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Bilberries, sometimes called European blueberries or whortleberries, are the fruits of a shrub commonly found in Great Britain, Europe and some Asian countries. They are in fact related to the wild blueberries and huckleberries found in North America, and a few varieties grow in certain western states. Bilberries can be eaten raw, but many cooks prefer to use them in jams, jellies, syrups and other products. They are highly regarded for their high levels of antioxidants and are said to be effective digestive aids.
One widespread misconception concerning bilberries is their alleged effect on night vision. This rumor most likely started during World War II, when British pilots routinely received care packages from loved ones. These packages often included jams or jellies made with bilberries. Pilots who consumed items made with the berries shortly before night missions allegedly claimed that the fruit's ingredients improved their night vision significantly. Soldiers trapped behind enemy lines were said to consume them while traveling in the dark.
Scientific tests on bilberries have not revealed any ingredient known to improve night vision. There is some unscientific evidence that they can have an effect on other eye diseases, such as macular degeneration, but to date, the fruit has no approved medical uses. The leaves of the bilberry plant have also been used to make therapeutic teas for gastrointestinal problems, but this is a purely homeopathic remedy.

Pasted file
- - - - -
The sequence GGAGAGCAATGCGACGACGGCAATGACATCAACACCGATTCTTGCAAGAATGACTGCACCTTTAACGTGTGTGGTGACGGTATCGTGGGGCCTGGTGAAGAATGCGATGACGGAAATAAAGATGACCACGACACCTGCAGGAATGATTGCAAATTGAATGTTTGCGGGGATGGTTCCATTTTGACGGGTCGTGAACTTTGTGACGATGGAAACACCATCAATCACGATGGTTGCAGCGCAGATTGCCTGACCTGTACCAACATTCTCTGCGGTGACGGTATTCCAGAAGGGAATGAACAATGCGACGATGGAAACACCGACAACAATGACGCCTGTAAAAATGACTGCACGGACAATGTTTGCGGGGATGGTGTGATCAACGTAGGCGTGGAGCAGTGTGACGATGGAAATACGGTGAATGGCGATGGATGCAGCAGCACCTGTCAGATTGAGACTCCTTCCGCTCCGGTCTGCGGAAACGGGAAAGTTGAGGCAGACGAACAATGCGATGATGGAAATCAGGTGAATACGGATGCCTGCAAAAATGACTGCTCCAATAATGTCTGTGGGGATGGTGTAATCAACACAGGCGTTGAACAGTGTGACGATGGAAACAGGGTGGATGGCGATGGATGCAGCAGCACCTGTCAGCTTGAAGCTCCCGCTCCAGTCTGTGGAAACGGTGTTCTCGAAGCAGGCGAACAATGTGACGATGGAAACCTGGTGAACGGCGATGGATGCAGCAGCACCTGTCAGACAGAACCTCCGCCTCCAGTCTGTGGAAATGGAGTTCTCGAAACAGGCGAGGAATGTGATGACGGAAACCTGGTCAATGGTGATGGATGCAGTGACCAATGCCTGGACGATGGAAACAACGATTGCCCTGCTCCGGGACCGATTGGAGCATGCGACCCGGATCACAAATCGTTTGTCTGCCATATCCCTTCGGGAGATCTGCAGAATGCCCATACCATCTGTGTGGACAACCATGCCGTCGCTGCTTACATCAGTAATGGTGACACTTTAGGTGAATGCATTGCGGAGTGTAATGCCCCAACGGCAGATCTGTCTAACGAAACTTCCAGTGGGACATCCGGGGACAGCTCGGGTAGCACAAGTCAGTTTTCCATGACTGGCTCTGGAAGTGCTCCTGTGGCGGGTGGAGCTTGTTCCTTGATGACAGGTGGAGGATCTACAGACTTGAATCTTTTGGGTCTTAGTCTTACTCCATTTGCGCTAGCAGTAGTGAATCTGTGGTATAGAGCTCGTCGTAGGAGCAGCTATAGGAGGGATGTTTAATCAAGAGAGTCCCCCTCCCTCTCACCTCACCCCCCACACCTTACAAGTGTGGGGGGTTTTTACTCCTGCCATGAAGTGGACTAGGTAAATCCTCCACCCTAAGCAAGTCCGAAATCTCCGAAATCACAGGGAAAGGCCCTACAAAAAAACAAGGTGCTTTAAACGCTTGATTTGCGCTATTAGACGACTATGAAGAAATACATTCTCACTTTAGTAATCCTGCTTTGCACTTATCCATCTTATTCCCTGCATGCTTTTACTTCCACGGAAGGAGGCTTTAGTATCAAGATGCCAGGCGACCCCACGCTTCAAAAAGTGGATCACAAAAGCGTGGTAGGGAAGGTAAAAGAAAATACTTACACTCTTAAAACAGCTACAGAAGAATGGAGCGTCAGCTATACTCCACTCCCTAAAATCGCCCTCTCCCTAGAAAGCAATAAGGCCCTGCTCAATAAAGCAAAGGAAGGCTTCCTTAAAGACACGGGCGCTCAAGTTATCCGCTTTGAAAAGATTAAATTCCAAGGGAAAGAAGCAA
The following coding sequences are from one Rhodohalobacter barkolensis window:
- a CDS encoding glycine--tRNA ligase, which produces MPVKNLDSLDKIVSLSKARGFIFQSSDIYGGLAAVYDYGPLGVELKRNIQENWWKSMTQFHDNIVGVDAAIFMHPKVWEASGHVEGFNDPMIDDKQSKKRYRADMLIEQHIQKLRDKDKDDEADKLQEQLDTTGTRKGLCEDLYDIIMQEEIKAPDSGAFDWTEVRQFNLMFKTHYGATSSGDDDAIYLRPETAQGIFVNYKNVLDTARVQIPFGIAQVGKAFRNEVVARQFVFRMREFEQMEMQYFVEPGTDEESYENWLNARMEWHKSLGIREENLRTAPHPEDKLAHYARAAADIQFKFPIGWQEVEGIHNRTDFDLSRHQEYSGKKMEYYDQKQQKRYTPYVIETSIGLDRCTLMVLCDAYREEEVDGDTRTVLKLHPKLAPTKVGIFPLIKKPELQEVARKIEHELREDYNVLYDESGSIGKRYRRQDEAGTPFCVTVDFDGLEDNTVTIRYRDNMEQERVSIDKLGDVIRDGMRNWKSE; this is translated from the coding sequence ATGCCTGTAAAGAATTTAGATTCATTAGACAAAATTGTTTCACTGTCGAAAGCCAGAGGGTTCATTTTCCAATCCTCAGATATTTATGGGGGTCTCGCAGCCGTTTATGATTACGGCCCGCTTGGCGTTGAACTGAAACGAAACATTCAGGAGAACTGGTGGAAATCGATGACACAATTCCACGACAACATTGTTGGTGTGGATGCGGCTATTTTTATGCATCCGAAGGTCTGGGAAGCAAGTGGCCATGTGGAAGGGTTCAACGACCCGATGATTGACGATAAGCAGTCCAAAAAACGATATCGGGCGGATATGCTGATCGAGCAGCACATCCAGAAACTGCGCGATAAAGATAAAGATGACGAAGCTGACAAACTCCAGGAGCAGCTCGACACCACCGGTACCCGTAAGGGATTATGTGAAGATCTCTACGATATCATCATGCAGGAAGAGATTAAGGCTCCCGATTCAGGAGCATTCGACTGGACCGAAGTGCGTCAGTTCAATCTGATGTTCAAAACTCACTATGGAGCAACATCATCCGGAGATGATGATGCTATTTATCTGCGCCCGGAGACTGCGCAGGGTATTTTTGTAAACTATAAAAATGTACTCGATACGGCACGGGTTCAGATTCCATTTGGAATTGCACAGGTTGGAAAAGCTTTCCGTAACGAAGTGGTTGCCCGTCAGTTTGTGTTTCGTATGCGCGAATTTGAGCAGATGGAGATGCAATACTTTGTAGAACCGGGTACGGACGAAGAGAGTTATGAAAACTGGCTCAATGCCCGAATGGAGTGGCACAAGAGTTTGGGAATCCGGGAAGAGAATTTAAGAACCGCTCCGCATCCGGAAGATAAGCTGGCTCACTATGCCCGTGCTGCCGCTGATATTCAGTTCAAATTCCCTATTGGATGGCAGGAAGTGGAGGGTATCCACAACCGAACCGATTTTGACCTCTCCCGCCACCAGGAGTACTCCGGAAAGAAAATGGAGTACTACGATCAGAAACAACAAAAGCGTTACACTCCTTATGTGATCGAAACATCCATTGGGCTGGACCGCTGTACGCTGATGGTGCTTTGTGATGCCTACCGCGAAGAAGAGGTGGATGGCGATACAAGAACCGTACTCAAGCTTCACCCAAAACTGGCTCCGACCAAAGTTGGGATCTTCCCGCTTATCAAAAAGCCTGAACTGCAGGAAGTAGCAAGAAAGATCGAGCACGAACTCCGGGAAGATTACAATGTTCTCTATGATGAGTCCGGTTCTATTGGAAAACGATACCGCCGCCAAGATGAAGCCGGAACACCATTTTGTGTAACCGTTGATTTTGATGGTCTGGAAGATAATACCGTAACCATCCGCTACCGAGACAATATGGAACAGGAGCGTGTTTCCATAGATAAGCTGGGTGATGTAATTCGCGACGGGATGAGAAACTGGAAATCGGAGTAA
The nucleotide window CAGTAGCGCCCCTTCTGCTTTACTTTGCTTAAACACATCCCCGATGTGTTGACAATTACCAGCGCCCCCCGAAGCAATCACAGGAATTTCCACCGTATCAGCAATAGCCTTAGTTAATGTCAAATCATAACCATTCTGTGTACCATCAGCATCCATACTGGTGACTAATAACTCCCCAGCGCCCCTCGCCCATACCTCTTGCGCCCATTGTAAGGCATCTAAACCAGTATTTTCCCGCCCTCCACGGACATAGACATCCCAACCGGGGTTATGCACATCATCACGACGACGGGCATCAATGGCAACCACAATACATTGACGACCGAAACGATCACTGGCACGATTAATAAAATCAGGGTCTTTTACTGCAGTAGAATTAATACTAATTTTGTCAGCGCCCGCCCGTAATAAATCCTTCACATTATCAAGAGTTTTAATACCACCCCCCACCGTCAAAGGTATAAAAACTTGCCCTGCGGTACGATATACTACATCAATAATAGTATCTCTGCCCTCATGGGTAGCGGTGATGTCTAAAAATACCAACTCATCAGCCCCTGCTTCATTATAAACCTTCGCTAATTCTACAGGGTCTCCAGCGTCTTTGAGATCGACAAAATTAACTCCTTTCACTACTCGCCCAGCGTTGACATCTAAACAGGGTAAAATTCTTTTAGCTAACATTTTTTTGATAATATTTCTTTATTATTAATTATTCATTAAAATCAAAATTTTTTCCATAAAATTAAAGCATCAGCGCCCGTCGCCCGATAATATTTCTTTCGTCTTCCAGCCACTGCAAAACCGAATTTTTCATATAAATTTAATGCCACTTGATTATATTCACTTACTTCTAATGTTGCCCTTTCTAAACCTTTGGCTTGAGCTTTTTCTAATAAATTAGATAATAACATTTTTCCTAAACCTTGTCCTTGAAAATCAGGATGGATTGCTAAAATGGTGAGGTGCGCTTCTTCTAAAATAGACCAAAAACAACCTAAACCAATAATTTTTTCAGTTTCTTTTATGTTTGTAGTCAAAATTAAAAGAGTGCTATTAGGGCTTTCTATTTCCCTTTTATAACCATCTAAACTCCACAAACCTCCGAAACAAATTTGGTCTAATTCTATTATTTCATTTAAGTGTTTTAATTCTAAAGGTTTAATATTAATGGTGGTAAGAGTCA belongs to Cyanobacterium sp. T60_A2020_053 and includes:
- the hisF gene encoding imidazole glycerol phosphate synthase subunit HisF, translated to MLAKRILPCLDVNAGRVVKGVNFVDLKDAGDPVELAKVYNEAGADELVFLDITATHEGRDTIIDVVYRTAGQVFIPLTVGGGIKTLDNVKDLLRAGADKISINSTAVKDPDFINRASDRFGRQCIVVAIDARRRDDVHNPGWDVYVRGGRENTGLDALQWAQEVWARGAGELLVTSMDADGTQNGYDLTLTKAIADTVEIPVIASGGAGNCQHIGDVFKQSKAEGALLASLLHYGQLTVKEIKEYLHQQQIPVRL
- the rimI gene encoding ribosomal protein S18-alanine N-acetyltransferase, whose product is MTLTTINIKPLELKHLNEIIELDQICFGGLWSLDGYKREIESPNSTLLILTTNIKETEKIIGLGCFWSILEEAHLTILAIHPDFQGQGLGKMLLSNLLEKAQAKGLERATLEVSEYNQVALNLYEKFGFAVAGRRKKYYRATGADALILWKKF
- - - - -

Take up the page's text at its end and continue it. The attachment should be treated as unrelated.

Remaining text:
Despite the lack of any scientific endorsement of bilberries as a proven health aid, many natural supplement companies market extracts, infusions and topical ointments made from both the berries and the leaves. Some consumers of bilberry extracts report relief from menstrual cramps, varicose veins, diarrhea and certain eye problems. The leaves are touted as a natural treatment for complications of diabetes. The berries also seem to have some noticeable effects on capillaries and other parts of the circulatory system.
Bilberries can be used in both wines and liqueurs. They have also been used in tarts and as a flavoring for crepes, much like the blueberry pancakes popular in the United States. Essentially, anything that can be created with blueberries can also be created with bilberries, although locating fresh ones on American grocery store shelves may prove difficult. The plants are rarely cultivated for export, but jams, jellies and syrups made from the berries may be available in gourmet shops or European grocery stores.
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